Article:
While the Scottish Borders Campus shares some facilities and administrative functions with Edinburgh, it is largely self-contained. As well as its own library, accommodation and catering facilities,[21] it has its own branch of the Student Union which runs events on the site[22] and is home to a collection of textile records and artefacts.[23] A new £12m student village opened at the Campus in September 2012.[24]

In addition to the School of Textiles and Design, Heriot-Watt's Borders Business Programme is also based at the Scottish Borders Campus. The entire campus is shared with Borders College, whose students make up the majority of those who study at the site.


Heriot-Watt' s Dubai Campus opened in 2005. It was the first British university to set up in Dubai International Academic City.[25]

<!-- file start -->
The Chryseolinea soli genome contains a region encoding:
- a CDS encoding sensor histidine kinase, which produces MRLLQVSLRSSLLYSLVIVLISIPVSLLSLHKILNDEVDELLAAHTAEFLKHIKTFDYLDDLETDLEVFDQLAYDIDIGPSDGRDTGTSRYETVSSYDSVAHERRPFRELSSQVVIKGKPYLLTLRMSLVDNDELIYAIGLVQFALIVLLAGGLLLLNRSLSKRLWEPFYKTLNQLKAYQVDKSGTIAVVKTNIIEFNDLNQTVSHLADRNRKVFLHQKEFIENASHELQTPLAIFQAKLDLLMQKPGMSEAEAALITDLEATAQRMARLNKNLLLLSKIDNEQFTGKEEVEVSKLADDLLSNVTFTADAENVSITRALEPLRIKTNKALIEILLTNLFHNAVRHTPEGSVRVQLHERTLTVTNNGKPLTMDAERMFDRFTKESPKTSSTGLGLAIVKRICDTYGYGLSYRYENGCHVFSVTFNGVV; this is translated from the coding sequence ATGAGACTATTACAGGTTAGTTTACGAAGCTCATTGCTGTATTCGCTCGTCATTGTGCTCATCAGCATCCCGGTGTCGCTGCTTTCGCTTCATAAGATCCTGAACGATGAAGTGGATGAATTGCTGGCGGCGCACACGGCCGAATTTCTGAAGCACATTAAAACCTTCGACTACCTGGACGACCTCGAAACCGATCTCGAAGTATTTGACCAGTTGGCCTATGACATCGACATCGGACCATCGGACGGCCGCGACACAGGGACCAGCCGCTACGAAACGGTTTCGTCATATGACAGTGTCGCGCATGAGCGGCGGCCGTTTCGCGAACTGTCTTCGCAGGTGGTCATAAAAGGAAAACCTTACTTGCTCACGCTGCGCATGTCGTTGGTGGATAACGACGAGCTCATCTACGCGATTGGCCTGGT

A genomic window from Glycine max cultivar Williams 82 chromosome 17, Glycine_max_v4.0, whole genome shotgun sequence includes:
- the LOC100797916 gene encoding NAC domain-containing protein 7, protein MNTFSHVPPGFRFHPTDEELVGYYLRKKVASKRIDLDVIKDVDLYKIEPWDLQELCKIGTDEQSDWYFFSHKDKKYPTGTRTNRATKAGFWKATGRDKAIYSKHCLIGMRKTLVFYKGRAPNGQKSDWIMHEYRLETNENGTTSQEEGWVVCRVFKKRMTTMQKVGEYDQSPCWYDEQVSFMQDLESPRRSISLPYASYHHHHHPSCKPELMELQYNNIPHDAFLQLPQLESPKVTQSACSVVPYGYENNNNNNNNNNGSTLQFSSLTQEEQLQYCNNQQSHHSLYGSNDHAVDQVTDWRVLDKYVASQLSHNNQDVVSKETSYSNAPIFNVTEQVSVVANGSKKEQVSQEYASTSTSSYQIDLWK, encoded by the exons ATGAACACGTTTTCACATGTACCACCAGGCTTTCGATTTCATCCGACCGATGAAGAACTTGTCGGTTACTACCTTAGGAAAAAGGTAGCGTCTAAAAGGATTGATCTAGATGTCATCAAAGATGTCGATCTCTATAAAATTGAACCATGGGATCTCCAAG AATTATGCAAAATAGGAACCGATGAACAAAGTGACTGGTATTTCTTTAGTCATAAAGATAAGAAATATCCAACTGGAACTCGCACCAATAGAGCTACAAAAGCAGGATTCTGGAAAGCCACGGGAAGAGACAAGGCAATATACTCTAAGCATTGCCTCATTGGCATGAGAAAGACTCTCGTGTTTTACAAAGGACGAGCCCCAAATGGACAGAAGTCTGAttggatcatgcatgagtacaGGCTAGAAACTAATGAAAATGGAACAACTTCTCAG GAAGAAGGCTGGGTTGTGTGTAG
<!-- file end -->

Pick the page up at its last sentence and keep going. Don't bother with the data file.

Offering a range of undergraduate and postgraduate courses similar to those found in Scotland, the Campus facilitates student exchanges between Britain and the Emirates. It has facilities including a library, catering, computer access and shops.[26] An expanded campus opened in the city in November 2011, allowing double the number of students to study for a Heriot-Watt degree in the city.[27]


Heriot-Watt University Malaysia’s purpose-built campus opened in Putrajaya in September 2014.[28]


Heriot-Watt's campus in Stromness, Orkney, is home to the International Centre for Island Technology (ICIT), part of the University's Institute of Petroleum Engineering. The Campus provides education to a small number of postgraduate students and is host to eight members of research staff.[29][30]